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Underpinning all the new health care technology is human contact and listening, which is essential to the physician-patient experience. For many consumers Direct Primary Care or Concierge Medicine practices can offer another solution to the time element issue.
Commentary: Why We Need to Give Doctors Time to Listen
By KATHY BLOOMGARDEN April 2, 2018
I recently returned from another engaging Fortune Brainstorm Health conference. While every year there is a focus on how new technologies and data will change the future of health care, this year I was struck by a few sessions reminding us that there are some basics essential to our achieving better health outcomes.
At the start of the conference, Mark Bertolini, CEO and chairman of Aetna, said that we need to start by asking patients, “What is your [health] problem? … What is it about your health that gets in the way of life you want to lead?”
Care has to be personalized to each individual. Once that is accomplished, providers can meaningfully engage people. Underpinning all the new health care technology is human contact and listening, which is essential to the physician-patient experience.
But there exist some obstacles. Physicians are burdened by the many changes happening in medicine. Physicians don’t like the electronic medical records (EMR) system: They feel stressed by having to spend more time looking at computer screens, rather than patients, during appointments.
Arianna Huffington, founder and CEO of Thrive Global and Brainstorm Health co-chair, said that data alone will not change behaviors. The other component that needs to be present in improving outcomes is, surprisingly, storytelling. When it comes to helping patients take better control of their health and make the necessary behavioral changes, collaboration, physician-patient communication, and exchange of experiences is just as important as data is.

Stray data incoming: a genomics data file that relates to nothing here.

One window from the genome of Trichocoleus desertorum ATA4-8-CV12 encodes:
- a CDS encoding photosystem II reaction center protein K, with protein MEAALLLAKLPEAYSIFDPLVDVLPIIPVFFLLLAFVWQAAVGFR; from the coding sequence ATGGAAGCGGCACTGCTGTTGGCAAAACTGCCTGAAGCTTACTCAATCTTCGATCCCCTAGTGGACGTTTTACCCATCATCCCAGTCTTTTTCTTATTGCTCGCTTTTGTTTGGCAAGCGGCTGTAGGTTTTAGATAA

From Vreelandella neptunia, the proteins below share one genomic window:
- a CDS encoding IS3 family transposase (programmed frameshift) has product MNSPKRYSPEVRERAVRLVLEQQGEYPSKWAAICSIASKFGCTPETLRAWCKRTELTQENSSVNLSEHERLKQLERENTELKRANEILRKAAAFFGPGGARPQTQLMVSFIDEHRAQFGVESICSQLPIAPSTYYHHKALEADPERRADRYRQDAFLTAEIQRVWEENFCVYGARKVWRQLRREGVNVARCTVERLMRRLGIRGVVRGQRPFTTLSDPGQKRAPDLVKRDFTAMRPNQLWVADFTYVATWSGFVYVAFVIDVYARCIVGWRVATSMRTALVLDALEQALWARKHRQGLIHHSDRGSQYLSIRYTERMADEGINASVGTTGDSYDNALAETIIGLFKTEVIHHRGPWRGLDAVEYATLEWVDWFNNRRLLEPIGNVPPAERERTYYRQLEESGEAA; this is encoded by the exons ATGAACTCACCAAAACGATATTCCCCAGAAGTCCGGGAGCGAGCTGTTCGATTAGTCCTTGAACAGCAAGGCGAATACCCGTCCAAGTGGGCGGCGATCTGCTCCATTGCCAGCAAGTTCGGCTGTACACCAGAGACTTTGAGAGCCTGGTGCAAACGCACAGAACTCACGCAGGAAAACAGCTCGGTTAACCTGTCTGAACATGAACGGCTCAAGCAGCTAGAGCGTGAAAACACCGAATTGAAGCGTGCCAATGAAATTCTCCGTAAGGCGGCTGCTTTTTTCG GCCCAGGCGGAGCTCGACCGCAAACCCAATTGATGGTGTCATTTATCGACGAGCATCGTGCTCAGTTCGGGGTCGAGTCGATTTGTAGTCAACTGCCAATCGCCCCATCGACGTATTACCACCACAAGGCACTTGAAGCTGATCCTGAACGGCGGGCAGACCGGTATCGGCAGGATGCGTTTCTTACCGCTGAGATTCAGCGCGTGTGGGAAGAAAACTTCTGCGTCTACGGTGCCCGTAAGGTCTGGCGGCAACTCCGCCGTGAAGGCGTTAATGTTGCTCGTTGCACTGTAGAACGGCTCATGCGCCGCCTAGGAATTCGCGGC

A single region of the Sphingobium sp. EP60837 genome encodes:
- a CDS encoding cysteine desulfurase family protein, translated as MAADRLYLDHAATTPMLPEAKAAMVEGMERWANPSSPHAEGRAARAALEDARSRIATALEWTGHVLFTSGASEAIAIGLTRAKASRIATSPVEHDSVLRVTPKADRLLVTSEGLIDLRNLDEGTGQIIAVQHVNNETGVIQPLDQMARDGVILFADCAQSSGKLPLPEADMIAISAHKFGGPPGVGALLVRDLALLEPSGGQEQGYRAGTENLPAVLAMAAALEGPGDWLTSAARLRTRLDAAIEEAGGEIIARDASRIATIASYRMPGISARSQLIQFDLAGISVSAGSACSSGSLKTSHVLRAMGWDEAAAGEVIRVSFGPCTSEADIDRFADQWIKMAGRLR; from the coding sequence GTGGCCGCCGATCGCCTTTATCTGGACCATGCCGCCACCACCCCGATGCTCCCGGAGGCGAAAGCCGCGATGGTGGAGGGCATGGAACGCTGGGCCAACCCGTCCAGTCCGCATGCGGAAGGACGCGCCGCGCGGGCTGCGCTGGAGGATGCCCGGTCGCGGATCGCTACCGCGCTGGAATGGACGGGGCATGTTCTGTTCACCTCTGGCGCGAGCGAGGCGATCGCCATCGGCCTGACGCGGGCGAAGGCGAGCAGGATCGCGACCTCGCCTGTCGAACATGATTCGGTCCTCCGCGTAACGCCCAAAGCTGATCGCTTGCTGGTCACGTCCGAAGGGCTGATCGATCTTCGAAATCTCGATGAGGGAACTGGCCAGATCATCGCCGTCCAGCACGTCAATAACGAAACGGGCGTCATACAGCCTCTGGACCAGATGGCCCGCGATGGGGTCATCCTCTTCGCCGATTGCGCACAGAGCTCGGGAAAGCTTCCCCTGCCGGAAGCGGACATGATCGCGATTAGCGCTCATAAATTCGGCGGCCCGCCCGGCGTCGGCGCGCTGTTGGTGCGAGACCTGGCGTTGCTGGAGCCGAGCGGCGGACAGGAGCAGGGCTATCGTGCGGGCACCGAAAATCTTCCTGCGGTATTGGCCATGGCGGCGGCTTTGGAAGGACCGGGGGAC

Unfortunately, when we talk about health care, storytelling and the exchange of ideas are rarely front and center. It’s easy to see why—virtual operating rooms and 3-D printers that make aesthetic limbs have a much higher “wow” factor than the seemingly simple act of communication. Yet as we continually ramp up the use of technology in the health care system, there is an underlying risk of not getting the basics right.
Physicians are burned out by the backend processes they need to complete. Patients are frustrated by the short amount of time they get with their doctors. And administrators are trying to make sense of the wealth of data they have, which seems to be continual and boundless, while focusing on cutting costs. At a time when the buzz is all about technology in health care, are we slowly losing the very essence of the industry: the human connection?
As we consider the role of physicians, we have to leave them enough time to do what is most important to the success of health care: listen to patients. While technology and big data are undoubtedly the future of health care, we need to figure out how we can free up doctors to spend more time with patients, unlocking the power of storytelling and listening.